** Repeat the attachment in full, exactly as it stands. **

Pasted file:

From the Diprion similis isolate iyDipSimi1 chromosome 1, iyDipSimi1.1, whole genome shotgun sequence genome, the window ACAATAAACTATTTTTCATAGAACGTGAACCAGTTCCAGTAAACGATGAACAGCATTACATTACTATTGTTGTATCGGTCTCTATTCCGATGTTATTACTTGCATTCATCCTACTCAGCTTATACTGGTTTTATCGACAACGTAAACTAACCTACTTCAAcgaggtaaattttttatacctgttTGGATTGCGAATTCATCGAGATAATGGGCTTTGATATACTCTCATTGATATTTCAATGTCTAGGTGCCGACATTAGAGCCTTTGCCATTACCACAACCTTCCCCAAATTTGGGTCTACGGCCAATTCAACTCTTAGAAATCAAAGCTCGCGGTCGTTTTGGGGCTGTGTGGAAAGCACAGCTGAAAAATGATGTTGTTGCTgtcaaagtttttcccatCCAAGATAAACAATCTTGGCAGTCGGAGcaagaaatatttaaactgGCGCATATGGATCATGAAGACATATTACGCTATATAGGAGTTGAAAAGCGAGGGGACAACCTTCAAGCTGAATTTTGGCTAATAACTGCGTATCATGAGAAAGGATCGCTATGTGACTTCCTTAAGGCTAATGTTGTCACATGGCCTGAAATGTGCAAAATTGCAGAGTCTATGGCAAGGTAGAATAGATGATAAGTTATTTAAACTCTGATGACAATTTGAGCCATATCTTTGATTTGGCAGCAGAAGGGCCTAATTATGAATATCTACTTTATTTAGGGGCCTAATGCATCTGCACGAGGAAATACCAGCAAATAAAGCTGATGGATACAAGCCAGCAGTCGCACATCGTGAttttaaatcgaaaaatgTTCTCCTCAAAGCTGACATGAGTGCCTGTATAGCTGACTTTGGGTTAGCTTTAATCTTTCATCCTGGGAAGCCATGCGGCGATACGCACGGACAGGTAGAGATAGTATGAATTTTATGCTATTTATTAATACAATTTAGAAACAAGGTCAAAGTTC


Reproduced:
From the Diprion similis isolate iyDipSimi1 chromosome 1, iyDipSimi1.1, whole genome shotgun sequence genome, the window ACAATAAACTATTTTTCATAGAACGTGAACCAGTTCCAGTAAACGATGAACAGCATTACATTACTATTGTTGTATCGGTCTCTATTCCGATGTTATTACTTGCATTCATCCTACTCAGCTTATACTGGTTTTATCGACAACGTAAACTAACCTACTTCAAcgaggtaaattttttatacctgttTGGATTGCGAATTCATCGAGATAATGGGCTTTGATATACTCTCATTGATATTTCAATGTCTAGGTGCCGACATTAGAGCCTTTGCCATTACCACAACCTTCCCCAAATTTGGGTCTACGGCCAATTCAACTCTTAGAAATCAAAGCTCGCGGTCGTTTTGGGGCTGTGTGGAAAGCACAGCTGAAAAATGATGTTGTTGCTgtcaaagtttttcccatCCAAGATAAACAATCTTGGCAGTCGGAGcaagaaatatttaaactgGCGCATATGGATCATGAAGACATATTACGCTATATAGGAGTTGAAAAGCGAGGGGACAACCTTCAAGCTGAATTTTGGCTAATAACTGCGTATCATGAGAAAGGATCGCTATGTGACTTCCTTAAGGCTAATGTTGTCACATGGCCTGAAATGTGCAAAATTGCAGAGTCTATGGCAAGGTAGAATAGATGATAAGTTATTTAAACTCTGATGACAATTTGAGCCATATCTTTGATTTGGCAGCAGAAGGGCCTAATTATGAATATCTACTTTATTTAGGGGCCTAATGCATCTGCACGAGGAAATACCAGCAAATAAAGCTGATGGATACAAGCCAGCAGTCGCACATCGTGAttttaaatcgaaaaatgTTCTCCTCAAAGCTGACATGAGTGCCTGTATAGCTGACTTTGGGTTAGCTTTAATCTTTCATCCTGGGAAGCCATGCGGCGATACGCACGGACAGGTAGAGATAGTATGAATTTTATGCTATTTATTAATACAATTTAGAAACAAGGTCAAAGTTC